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Four shades of green
by Diana Holland

A discussion of the dominant factions in the environmental movement, plus elucidation of the underlying causes of environmental imbalance which have yet to be addressed. 

Even the most cursory review of current environmental literature shows that the environment — its protection, exploitation and/or management — is quickly coming to the forefront as a political issue.

Broadly, there seem to be four main factions or shades of green within the environmental movement itself (Anderson,1989)1:

• The political activists, including professional lobbyists, lawyers and specialists seeking to influence federal and local governments — as well as rank and file members who pay dues, write letters to legislators and otherwise attempt to influence public policy.

• The greens, who may or may not be associated with any form of Green party and are often campus ideologues, are trying to change society through protests and massive shifts in personal life style. They are deeply suspicious of establishment politics and fear being corrupted or co-opted by the system.

• The grass-roots activists, whose motto is NIMBY ("not in my back yard") are interested neither in politics nor ideology, but want to keep their local communities from being destroyed by development and/or pollution. This "no growth" movement was started by prosperous home owners in the 70s but a second wave is now emerging among the less fortunate citizens of poor neighbourhoods and small towns which traditionally have not had the clout to resist industrial developers, hazardous waste dumpers and other polluters. "Not in anyone’s back yard" is the slogan of this group.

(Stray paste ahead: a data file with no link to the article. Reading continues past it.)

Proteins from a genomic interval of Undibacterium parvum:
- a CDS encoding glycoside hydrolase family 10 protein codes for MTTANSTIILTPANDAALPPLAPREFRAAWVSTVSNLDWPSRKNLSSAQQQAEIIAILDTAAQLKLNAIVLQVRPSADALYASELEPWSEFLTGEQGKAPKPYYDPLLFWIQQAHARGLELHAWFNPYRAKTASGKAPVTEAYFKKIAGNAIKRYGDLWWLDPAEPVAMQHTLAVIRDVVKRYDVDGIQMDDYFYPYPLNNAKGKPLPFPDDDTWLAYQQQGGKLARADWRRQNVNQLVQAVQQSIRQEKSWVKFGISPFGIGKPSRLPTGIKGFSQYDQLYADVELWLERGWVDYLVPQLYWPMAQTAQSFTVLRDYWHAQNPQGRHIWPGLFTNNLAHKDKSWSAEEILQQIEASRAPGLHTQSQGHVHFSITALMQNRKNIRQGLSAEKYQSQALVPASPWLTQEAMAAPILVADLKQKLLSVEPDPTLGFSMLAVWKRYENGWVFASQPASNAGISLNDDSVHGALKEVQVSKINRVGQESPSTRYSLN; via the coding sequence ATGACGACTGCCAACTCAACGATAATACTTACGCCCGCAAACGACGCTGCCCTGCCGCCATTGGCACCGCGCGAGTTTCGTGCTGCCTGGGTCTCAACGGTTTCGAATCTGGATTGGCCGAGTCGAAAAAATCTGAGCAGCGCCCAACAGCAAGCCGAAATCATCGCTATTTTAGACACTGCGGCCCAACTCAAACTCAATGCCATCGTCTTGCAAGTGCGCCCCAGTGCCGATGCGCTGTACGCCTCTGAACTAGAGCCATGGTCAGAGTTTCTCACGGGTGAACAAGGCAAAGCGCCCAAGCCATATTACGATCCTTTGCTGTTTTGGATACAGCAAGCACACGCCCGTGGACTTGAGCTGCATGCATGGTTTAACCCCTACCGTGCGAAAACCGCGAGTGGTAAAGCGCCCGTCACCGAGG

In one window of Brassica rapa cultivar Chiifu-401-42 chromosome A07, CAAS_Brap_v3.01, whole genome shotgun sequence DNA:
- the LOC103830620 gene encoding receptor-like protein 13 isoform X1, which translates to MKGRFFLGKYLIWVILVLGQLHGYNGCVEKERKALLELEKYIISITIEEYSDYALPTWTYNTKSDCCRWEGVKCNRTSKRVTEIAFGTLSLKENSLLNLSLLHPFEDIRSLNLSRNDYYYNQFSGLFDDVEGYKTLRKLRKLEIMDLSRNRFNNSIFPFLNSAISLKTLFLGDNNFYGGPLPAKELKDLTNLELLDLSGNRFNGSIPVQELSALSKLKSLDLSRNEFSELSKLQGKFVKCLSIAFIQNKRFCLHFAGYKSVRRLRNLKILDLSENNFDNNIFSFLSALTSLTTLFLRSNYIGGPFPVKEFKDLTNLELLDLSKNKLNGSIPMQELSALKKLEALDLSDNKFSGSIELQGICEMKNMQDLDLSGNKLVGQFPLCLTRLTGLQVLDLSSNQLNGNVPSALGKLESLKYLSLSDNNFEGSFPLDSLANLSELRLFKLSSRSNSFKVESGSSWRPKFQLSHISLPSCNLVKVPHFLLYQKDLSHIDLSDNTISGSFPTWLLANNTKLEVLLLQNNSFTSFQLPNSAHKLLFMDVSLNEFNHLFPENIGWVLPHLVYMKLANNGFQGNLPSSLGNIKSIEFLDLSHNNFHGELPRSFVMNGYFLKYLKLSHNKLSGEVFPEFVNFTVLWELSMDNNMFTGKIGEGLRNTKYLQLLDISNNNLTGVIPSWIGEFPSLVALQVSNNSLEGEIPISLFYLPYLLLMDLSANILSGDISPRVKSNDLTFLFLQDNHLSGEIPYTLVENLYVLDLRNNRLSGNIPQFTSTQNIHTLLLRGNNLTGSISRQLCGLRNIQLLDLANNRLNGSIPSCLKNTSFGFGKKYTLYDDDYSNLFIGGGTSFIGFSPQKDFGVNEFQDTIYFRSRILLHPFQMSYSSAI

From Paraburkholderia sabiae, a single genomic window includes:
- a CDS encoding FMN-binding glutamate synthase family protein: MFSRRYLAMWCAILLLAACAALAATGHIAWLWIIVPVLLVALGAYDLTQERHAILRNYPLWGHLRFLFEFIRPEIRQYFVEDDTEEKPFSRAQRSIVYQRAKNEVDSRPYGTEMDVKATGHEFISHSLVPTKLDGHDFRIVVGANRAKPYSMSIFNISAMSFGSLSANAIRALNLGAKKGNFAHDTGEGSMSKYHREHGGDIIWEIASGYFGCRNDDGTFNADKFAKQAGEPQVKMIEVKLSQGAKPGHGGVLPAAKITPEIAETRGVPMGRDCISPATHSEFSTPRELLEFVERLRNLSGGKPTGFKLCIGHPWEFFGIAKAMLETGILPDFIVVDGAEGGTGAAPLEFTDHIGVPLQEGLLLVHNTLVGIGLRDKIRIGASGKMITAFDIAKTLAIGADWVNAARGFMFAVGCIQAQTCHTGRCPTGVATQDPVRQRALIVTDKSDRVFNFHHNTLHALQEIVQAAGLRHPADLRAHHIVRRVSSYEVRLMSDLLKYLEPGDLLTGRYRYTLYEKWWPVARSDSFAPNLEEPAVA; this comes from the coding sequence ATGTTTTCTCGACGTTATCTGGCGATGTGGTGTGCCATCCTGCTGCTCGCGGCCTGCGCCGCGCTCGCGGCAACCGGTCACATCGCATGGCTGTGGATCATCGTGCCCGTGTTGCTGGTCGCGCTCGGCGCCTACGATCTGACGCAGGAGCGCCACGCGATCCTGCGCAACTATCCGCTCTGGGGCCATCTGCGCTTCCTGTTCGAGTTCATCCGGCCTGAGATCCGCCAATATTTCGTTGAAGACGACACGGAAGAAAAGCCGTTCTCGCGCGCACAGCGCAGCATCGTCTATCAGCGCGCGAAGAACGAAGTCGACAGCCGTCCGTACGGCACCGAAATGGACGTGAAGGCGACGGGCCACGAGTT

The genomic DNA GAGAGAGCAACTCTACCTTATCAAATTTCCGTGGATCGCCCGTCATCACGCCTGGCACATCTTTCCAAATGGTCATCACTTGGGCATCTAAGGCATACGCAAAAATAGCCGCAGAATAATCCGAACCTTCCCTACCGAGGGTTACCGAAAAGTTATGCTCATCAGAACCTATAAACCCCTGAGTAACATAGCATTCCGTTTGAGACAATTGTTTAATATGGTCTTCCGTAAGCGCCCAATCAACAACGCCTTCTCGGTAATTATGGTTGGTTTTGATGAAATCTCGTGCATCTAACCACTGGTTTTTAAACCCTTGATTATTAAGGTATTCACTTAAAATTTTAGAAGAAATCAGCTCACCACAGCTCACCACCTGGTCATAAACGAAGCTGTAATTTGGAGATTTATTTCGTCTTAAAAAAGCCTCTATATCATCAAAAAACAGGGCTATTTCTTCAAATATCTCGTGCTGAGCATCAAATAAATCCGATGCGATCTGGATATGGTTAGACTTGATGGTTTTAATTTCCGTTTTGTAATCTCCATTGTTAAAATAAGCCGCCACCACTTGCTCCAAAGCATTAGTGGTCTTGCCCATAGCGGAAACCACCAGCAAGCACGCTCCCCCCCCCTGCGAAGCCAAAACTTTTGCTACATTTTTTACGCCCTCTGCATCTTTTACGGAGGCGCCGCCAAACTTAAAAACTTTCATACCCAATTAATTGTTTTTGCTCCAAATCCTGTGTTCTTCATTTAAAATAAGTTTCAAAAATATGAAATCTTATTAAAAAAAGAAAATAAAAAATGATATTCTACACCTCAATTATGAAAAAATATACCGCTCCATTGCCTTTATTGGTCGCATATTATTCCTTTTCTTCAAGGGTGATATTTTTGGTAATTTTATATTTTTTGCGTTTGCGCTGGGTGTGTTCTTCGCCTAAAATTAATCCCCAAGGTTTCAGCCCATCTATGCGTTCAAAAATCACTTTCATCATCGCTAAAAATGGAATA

• The globals, exemplified by organizations like the Worldwatch Institute, use scientific data, computer modelling and forecasting to study planetary trends such as species extinction or global warming. They advocate sustainable development — economic growth that is not attended by environmental destruction — and are deeply involved in development, especially in the Third World.

But while the various shades of green now emerging wrestle amongst themselves to create an identity for an environmental movement, others point out that the ecological crisis is essentially beyond our control as citizens, householders, consumers or even voters (Sale, 1990)2